fetch a chunk of the array and then a chunk of memory where the value
is stored. Poor use of on-board cache, probably resulting in
significant performance degradation.
o Garbage collection needed for each array element. (See below.)
Every msec counts! Garbage collection, I think, is irrelevant.
It may well be, depending upon how much computation is done for each
PrimeValue creation / destruction. If the PrimeValues are allocated on
start-up, and deallocated only when the application terminates, and
there's a lot of computation in between, then GC is an overhead cost
and really doesn't contribute much. If you're constantly creating new
PrimeValues and destroying them (or, if they're value types, boxing
them and then abandoning the boxed copy) it could come with a
significant penalty. It all depends upon your algorithm, and how you
design the PrimeValue type.
In C++ I understood perfectly well what was going on, but C# conceals so
much that I have some doubts that it is suitable for this purpose.
I don't know that C# conceals all that much, really. You just have to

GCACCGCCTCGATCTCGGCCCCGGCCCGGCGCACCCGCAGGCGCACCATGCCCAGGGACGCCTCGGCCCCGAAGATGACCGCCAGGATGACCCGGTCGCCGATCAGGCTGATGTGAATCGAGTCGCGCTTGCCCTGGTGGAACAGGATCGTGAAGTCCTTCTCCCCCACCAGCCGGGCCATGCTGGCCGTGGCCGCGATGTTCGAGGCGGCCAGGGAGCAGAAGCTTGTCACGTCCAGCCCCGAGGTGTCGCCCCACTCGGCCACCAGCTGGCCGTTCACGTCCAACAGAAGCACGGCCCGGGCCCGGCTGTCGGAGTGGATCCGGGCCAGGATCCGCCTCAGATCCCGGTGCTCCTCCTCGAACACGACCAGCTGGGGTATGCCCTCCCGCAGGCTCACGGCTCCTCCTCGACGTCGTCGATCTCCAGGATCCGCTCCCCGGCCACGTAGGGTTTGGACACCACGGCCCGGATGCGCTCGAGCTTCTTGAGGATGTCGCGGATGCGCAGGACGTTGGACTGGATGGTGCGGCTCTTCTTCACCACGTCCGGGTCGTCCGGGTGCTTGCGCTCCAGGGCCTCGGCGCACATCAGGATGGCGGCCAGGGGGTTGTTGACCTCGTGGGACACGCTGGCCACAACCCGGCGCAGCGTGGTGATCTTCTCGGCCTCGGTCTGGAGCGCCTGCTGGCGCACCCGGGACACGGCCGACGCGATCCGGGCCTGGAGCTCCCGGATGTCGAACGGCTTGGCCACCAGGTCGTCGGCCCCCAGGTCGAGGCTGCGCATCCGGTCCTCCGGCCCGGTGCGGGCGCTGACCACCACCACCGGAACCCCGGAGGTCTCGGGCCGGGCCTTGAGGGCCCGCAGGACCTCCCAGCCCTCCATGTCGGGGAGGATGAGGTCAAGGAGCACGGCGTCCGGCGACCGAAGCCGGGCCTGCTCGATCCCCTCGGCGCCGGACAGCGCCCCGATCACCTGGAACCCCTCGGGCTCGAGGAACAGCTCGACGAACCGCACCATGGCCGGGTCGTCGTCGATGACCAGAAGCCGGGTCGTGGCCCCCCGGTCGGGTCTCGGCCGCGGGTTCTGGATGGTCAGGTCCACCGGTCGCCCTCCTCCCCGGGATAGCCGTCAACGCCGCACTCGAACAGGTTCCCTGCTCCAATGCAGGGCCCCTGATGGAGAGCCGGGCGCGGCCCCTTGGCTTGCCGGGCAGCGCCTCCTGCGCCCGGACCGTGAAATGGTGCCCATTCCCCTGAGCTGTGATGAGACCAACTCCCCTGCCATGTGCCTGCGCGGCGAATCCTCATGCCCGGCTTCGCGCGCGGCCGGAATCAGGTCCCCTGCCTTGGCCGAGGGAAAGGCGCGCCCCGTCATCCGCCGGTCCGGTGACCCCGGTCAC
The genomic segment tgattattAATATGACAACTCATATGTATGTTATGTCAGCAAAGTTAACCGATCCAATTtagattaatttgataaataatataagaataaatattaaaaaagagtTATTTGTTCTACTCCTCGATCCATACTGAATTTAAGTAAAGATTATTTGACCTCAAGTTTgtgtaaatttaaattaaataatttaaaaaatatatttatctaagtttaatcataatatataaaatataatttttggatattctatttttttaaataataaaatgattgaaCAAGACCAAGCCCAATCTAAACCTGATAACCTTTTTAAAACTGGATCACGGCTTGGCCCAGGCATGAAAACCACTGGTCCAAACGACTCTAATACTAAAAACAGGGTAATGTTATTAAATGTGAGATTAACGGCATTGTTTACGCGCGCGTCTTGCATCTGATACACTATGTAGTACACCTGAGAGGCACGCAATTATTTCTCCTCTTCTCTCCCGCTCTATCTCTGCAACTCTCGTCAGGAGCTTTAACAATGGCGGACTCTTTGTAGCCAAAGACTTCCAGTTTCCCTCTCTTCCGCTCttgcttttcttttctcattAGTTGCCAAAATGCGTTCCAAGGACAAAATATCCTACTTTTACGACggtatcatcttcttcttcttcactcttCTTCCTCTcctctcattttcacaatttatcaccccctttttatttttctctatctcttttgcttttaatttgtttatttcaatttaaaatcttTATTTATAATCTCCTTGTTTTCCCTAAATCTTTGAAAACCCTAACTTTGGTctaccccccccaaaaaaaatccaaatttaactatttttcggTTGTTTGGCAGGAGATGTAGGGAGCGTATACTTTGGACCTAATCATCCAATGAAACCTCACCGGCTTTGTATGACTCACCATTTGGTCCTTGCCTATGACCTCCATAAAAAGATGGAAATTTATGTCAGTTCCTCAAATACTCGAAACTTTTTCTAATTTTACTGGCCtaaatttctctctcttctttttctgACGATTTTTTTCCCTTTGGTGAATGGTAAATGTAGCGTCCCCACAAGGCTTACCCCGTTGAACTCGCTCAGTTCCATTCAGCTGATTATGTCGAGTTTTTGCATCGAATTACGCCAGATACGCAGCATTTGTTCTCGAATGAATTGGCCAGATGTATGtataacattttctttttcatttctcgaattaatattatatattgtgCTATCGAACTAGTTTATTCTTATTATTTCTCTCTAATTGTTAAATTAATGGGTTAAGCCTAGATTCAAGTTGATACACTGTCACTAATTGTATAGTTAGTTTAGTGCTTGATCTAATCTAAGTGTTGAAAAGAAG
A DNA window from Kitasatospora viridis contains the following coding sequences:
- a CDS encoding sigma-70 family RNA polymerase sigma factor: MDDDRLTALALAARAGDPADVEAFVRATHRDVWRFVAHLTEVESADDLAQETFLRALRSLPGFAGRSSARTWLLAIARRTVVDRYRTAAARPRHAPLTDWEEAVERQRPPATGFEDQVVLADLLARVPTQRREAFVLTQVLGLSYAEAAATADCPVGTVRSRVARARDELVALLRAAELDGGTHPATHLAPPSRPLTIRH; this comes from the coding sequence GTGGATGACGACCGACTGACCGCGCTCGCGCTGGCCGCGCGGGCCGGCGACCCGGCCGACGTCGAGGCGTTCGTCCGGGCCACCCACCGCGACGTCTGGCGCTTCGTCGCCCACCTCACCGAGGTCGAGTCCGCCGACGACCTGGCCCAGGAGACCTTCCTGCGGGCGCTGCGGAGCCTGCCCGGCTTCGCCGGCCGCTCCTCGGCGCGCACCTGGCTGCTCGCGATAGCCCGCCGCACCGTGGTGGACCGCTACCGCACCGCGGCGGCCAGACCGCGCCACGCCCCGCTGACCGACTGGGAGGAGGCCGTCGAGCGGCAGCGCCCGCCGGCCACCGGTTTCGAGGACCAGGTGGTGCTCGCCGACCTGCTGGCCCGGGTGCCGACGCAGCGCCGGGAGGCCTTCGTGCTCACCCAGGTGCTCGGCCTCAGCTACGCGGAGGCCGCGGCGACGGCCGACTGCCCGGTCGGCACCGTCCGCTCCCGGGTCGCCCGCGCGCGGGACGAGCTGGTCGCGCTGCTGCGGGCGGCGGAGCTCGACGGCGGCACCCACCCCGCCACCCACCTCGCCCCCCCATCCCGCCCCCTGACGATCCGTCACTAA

understand value versus reference types and what is happening in each
case. It all relates back to what's going on under the covers. It's
just unfamiliar.

In your case, I believe that the benefits of having the 64 (or 128) bit
values directly in an array outweight the benefits of swapping only
pointers. Particularly the superior use of on-board cache should give
you a big performance boost. At the very least, keep in mind that all
memory accesses are not created equal, and that if you want raw speed,
how you lay things out in memory has a significant effect, so it's not
just how many bits you're moving around, it's also which memory you're
moving them about in.

As well, don't forget the cost of the double pointer dereference.
That's four fetches for every value comparison, not just two. Since in
any sort there are typically more comparisons than swaps, you will lose
performance there.

So it's not cut-and-dried: pointers mean moving less data, but at the
cost of an extra dereference and poorer use of on-board cache; values
mean moving more data, but save you a pointer dereference and make
better use of on-board cache. You may have to write both and benchmark
the two programs. :-)

Jan 23 '07 #11

P: n/a
Thanks for the tremendous support!

Ray
Jan 23 '07 #12